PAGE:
Beller's Franz Joseph, a born absolutist dedicated to the preservation of his great dynasty, never ceased to consider the state a vehicle for the glory of the dynasty, to view the monarchy as a Hausmacht. The emperor was not averse to dismantling old forms of legitimacy: quite rightly Beller describes neo-absolutism as a radical break with the past. Beller argues that the emperor was concerned more with preserving dynastic control over the two aspects of governance on which his dynasty's claims to glory and prestige rested--the army and foreign policy--than in pursuing domestic reforms to ameliorate the growing political and social problems. Moreover, in Beller's view Franz Joseph's preoccupation with military and diplomatic affairs leaves him open to criticism regarding the backwardness of the Habsburg military and the Habsburgs' many failures in the arena of diplomacy. For example, Beller writes that the isolation resulting from incompetent Habsburg diplomacy during the Crimean War left the monarchy without needed allies in 1859. Insufficient modernization of the armed forces and the continuance of foreign policy based on dynastic rather than state interest resulted in the defeat of 1866.
According to Beller, the Ausgleich was one of Franz Joseph's gravest errors and had fateful consequences for the future of the monarchy. Facing military and financial collapse in 1859, Franz Joseph acknowledged the need to change the constitutional structure of his state, entered into a series of experiments, and finally opted for a Dualist agreement between the crown and the Hungarian nobility, creating Austria-Hungary. Beller does not praise Franz Joseph for his flexibility and willingness to curb his own power, though this seeming flexibility is rather astounding for a dedicated absolutist and scion of a family claiming descent not only from Carolingian and Roman emperors, but from the House of David itself. Rather Beller attributes the emperor's willingness to accept the introduction of parliamentary rule to the fact that dualism allowed dynastic control over the military and foreign policy to continue. Beller also suggests that for this reason the emperor tolerated the domination of the Hungarian nobility over the non-Hungarian masses in the Hungarian half of the monarchy and sanctioned the very undemocratic election-calculus that provided for a German majority in the Cisleithanian Reichsrat.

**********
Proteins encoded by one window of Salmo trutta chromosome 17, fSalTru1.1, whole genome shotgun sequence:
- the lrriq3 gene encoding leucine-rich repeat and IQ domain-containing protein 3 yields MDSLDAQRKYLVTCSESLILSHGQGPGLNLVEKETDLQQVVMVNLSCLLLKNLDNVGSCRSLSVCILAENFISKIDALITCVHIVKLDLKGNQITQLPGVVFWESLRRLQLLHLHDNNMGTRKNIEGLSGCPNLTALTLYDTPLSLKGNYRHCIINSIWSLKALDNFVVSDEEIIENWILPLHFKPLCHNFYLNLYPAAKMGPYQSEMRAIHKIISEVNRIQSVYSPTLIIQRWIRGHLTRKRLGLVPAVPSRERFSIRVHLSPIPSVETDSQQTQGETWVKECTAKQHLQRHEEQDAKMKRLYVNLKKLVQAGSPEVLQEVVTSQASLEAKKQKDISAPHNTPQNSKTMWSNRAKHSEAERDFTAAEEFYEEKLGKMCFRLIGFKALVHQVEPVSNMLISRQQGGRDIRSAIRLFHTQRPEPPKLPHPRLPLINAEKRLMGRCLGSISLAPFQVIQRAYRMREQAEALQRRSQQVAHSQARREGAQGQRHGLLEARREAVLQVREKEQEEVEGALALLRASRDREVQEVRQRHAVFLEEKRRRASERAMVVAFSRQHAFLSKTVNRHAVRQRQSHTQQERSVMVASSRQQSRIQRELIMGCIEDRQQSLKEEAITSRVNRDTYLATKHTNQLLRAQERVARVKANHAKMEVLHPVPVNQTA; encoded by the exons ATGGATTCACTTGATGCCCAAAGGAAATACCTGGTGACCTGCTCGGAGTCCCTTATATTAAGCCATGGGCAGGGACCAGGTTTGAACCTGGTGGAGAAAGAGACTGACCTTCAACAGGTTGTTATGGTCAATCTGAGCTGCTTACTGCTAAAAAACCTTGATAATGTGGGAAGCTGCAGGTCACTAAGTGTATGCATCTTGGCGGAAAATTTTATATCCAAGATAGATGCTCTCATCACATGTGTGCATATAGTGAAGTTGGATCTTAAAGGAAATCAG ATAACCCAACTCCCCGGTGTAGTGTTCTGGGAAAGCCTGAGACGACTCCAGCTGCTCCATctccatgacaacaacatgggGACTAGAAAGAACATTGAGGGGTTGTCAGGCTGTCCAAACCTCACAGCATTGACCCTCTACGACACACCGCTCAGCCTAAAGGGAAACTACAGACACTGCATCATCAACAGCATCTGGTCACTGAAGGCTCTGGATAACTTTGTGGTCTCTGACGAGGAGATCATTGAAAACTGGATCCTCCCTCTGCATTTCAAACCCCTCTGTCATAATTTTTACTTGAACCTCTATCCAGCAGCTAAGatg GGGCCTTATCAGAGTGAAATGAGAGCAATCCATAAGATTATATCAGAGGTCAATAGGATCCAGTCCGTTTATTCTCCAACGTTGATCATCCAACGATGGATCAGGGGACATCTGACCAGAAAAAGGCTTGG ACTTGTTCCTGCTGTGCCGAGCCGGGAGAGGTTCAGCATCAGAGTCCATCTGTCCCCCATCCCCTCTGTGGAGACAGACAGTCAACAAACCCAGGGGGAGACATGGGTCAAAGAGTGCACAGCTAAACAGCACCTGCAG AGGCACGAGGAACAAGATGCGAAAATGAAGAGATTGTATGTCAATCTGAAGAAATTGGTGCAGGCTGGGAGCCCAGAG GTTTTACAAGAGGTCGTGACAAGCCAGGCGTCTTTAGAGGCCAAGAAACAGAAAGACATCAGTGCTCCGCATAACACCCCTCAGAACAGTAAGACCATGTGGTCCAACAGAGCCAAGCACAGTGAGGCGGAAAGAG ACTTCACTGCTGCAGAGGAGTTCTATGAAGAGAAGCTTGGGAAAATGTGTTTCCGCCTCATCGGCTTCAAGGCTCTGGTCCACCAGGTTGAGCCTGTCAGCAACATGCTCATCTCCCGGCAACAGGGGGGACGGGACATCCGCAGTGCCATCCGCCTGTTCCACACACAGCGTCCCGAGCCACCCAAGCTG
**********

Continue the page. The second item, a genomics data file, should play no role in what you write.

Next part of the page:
Beller shows that Franz Joseph's decisions repeatedly undermined his goals of enhancing the dynasty's prestige. The emperor's refusal to award more real power to elected representatives created an atmosphere in which all privileges were to be gained through negotiations with the crown rather than among various interest groups. Politicians did not have to face the reality of ministerial responsibility, and therefore presented maximum demands. With no long-term solutions reached, nationalist tensions increased until the explosion of the Badeni language crisis. Nationalist politicians used the negotiations necessary every ten years to renew the Compromise to demand concessions in other areas, and refused to provide the army with the funds necessary to support the Great Power pretensions inherent in Franz Joseph's foreign policy.
Beller's evaluation of Austria-Hungary's Balkan adventures follows the same pattern. Locked out of Italy and Germany, largely due to foreign policy mistakes for which the emperor bears the ultimate responsibility, the dynasty could defend its prestige only by extending its influence in the Balkans. The very moves Franz Joseph made to preserve the honor of his dynasty, culminating in the declaration of war in 1914, undermined the effectiveness of the army and led to total dependence on the Germans during the war. Even had Austria-Hungary emerged from the war victorious, the once proud dynastic state would have emerged as a satellite of the German Empire.
In conclusion, for Beller
"..the real tragedy lies with the countless thousands and millions who have been the victims this century of the failure of the Habsburg Monarchy and its monarchical embodiment [Franz Joseph] to use the power at its disposal not only to ensure by transformation the continuance of itself, but to provide that "homeland" where all could flourish together in peace and security. That the Monarchy never became that homeland, and that Francis Joseph was never the man to bring it about, is one of the harshest truths of modern Central European history, but it is true none the less" (p.230).